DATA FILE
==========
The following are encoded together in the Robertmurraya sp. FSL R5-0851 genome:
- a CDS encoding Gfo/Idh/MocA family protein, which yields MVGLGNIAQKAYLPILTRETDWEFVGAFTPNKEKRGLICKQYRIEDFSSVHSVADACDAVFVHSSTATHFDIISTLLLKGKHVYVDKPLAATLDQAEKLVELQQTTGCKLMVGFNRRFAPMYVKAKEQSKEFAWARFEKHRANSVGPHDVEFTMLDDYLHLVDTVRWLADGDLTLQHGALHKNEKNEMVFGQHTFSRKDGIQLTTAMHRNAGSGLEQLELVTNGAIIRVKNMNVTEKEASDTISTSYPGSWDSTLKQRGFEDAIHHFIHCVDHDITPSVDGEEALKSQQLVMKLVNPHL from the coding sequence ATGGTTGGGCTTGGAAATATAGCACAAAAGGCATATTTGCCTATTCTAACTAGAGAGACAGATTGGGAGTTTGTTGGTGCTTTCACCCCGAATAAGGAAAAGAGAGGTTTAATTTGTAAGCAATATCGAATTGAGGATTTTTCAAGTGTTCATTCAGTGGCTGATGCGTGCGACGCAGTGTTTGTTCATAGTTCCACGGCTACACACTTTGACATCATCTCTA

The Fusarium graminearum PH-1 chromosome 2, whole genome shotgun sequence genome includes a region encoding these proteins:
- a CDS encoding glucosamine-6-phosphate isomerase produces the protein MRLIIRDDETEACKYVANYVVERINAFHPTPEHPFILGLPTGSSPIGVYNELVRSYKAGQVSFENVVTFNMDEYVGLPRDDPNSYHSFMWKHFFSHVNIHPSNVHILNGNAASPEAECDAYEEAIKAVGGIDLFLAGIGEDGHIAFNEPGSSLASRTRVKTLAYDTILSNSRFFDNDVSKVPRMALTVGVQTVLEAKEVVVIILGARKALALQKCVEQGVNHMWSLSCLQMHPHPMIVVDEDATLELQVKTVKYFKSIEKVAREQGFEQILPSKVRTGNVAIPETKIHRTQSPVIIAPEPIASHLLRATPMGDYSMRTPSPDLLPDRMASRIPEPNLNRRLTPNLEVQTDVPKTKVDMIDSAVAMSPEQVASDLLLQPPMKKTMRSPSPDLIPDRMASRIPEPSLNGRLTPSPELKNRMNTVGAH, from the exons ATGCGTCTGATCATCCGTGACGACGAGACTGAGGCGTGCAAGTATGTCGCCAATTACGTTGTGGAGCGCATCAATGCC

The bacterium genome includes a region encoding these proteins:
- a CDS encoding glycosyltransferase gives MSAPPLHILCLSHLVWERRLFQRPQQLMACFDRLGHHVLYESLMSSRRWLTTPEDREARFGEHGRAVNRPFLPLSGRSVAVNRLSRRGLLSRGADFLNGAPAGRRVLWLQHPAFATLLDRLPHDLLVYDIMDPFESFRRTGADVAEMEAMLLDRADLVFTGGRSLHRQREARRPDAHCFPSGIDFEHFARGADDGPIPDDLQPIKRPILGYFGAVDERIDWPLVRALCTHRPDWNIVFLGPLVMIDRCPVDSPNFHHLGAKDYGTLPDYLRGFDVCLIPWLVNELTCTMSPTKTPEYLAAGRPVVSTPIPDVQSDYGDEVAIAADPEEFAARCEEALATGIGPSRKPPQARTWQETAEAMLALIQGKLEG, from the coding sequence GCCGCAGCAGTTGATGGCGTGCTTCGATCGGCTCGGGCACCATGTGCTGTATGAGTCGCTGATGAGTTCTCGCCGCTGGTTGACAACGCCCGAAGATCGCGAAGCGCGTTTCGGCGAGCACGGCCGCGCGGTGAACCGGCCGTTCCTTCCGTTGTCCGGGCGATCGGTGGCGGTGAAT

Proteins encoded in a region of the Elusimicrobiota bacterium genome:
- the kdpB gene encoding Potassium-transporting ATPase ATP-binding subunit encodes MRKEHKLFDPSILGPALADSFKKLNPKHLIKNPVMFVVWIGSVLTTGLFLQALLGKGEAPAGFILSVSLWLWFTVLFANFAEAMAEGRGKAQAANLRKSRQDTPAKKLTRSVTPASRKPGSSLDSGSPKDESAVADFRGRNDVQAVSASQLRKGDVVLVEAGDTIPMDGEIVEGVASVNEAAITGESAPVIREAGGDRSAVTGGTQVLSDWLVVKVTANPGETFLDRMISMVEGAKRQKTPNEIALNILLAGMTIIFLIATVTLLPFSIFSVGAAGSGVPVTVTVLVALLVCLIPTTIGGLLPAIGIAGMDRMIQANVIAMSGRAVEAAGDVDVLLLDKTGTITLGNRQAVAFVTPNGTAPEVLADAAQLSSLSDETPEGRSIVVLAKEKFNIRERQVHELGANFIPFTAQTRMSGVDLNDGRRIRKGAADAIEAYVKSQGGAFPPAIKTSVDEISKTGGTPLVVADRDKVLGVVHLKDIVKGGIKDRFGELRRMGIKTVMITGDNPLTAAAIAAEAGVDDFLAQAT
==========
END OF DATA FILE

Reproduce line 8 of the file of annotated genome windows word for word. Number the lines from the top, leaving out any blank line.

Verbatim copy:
- the kdpB gene encoding Potassium-transporting ATPase ATP-binding subunit encodes MRKEHKLFDPSILGPALADSFKKLNPKHLIKNPVMFVVWIGSVLTTGLFLQALLGKGEAPAGFILSVSLWLWFTVLFANFAEAMAEGRGKAQAANLRKSRQDTPAKKLTRSVTPASRKPGSSLDSGSPKDESAVADFRGRNDVQAVSASQLRKGDVVLVEAGDTIPMDGEIVEGVASVNEAAITGESAPVIREAGGDRSAVTGGTQVLSDWLVVKVTANPGETFLDRMISMVEGAKRQKTPNEIALNILLAGMTIIFLIATVTLLPFSIFSVGAAGSGVPVTVTVLVALLVCLIPTTIGGLLPAIGIAGMDRMIQANVIAMSGRAVEAAGDVDVLLLDKTGTITLGNRQAVAFVTPNGTAPEVLADAAQLSSLSDETPEGRSIVVLAKEKFNIRERQVHELGANFIPFTAQTRMSGVDLNDGRRIRKGAADAIEAYVKSQGGAFPPAIKTSVDEISKTGGTPLVVADRDKVLGVVHLKDIVKGGIKDRFGELRRMGIKTVMITGDNPLTAAAIAAEAGVDDFLAQAT